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Chemotherapy

Chemotherapy is a cancer treatment using a combination of drugs in order to destroy certain cancer cells in tumors or ones that may have spread to other parts of the body. Chemotherapy is known as a systemic treatment because it is a type of treatment that affects the entire body. Chemotherapy is used when there is the possibility that cancer cells remain in the body even after other types of treatment has been performed.

The combination of drugs used in chemotherapy always varies according to the patients involved. Chemotherapy drugs are classified into different groups based on how they affect the various elements involved in breast cancer. Certain drugs like hormones can reduce the growth of cancer cells while other drugs can target the cancer cell's structure, reproductive capabilities, and DNA, among other things.

There are other types of drug therapies that target breast cancer but are not considered to be chemotherapy. Immunotherapy treatments are drug therapies that stimulate a patient's ability to increase their immune systems. Most immunotherapy drug treatments are given in conjunction with chemotherapy.

Chemotherapy that is given in combination with surgeries or radiotherapy is known as adjuvant chemotherapy. Most adjuvant chemotherapy is given after surgery or radiotherapy some month or so after the patient has recovered.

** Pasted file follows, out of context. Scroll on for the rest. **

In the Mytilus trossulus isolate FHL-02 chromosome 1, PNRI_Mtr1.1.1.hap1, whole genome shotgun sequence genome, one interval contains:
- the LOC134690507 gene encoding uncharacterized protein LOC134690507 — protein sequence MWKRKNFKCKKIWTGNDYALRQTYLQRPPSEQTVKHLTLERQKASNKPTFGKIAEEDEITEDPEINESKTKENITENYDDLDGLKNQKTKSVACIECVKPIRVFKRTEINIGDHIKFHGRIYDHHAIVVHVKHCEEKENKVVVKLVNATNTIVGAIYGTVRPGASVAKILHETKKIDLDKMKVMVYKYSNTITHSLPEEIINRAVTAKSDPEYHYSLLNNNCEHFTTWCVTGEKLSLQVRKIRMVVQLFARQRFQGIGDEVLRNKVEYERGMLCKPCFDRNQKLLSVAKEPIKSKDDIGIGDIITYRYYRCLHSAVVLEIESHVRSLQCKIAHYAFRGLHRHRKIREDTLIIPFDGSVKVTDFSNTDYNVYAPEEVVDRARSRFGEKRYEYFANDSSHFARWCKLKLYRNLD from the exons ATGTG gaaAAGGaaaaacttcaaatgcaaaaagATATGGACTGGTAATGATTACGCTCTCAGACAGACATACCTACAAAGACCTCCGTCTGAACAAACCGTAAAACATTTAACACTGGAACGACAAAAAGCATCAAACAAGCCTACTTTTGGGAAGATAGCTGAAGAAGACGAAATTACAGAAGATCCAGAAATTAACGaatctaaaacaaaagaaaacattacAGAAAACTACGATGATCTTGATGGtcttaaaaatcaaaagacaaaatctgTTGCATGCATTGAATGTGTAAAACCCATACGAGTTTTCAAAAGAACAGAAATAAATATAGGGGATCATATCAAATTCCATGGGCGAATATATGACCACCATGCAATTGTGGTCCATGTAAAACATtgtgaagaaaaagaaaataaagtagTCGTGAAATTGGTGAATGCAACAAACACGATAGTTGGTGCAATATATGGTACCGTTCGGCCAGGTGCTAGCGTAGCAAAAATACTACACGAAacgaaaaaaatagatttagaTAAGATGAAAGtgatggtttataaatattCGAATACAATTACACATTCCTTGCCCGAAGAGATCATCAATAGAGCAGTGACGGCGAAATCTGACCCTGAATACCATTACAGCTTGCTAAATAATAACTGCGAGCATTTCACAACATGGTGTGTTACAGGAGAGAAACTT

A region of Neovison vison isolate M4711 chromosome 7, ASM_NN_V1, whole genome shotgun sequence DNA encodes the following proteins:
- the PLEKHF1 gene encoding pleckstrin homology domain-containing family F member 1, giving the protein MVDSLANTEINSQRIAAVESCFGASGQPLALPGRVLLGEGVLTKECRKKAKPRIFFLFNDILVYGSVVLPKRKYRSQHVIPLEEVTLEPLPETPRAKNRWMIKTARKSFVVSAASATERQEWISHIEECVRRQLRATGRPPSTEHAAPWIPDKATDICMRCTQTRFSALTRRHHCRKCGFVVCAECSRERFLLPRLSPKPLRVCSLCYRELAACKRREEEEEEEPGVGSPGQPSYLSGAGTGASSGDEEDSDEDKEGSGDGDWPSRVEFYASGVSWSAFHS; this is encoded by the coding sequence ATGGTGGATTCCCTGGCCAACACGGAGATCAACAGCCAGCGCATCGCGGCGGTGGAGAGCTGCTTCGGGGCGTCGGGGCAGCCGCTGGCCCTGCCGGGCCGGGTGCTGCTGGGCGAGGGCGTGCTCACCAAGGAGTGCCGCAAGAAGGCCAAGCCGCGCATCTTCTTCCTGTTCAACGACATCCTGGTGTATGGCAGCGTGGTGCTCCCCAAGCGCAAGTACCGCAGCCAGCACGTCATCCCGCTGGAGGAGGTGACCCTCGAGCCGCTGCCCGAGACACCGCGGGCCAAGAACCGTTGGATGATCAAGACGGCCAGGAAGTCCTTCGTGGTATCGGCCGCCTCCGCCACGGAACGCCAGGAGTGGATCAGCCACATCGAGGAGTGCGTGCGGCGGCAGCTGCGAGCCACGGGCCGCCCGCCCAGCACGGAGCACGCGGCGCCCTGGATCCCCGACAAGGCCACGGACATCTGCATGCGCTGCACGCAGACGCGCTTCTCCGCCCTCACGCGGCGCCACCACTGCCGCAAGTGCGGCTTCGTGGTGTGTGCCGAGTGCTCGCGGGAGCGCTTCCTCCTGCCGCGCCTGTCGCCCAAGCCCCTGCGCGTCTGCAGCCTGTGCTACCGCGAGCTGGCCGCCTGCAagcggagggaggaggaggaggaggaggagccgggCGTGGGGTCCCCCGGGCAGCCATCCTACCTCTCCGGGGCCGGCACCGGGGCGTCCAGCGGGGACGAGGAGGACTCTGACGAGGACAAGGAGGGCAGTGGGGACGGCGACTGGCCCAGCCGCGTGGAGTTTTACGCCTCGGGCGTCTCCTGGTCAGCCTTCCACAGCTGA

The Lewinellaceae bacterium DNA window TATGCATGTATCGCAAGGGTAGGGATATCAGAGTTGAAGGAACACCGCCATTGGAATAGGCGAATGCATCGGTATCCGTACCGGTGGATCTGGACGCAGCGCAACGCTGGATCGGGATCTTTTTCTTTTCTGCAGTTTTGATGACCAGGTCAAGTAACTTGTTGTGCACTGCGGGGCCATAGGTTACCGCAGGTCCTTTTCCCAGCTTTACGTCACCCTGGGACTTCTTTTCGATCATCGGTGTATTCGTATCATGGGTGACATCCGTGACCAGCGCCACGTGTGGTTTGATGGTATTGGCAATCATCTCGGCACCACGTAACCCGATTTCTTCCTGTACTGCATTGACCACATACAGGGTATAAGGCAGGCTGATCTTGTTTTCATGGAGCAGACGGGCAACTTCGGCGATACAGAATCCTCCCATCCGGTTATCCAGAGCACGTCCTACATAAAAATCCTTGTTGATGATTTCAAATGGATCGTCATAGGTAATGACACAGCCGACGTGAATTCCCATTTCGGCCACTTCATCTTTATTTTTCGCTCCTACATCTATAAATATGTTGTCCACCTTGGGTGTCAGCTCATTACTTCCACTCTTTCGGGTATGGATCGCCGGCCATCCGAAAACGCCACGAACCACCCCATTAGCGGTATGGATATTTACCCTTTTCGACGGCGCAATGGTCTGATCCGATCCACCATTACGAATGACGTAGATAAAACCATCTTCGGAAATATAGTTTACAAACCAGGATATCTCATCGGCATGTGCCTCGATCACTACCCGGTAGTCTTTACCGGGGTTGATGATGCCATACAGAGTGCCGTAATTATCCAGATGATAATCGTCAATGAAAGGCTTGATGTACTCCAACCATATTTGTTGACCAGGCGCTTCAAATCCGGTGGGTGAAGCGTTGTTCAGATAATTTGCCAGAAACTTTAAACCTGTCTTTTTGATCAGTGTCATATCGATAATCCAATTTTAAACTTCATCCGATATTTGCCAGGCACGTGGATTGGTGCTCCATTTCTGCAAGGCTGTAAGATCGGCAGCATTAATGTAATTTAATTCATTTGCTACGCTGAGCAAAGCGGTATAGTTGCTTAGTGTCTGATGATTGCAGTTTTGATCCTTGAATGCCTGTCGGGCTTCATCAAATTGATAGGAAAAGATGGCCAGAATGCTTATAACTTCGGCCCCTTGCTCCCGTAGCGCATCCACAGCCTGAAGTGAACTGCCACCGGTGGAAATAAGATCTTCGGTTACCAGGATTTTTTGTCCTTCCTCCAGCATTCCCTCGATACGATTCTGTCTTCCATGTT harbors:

Chemotherapy is often given when the cancer is seen to be unusually aggressive. Chemotherapy can be given when cancer is found in the lymph nodes, if the tumor is particularly large, or if the cells are dividing at a high rate. Most breast cancer patients will also have the drug therapy if their cancer has a high risk of spreading to other parts of the body.

Chemotherapy for breast cancer is given as a treatment in three or four week intervals during a period of four to six months. Most chemotherapy that necessitates hospital visits consists of IV infusions that are given on an outpatient basis. Therapy is varied and depends on several factors including the severity of the cancer, the rate of division, or the patient's general health.

Chemotherapy Side Effects

Most people experience some side effects from chemotherapy. Side effects occur because the attacking mechanisms in the chemotherapy drugs do not discriminate in the different cells that they affect. This means that many normal cells are affected as well. Common side effects include nausea, vomiting, diarrhea, sore mouth or ulcers and hair loss or thinning.

Other side effects may also occur. Most side effects can be controlled to a certain extent. Hair loss or thinning can usually come back after chemotherapy treatment is completed. All cases of chemotherapy are undergone because the treatment's beneficial results greatly outweigh side effects.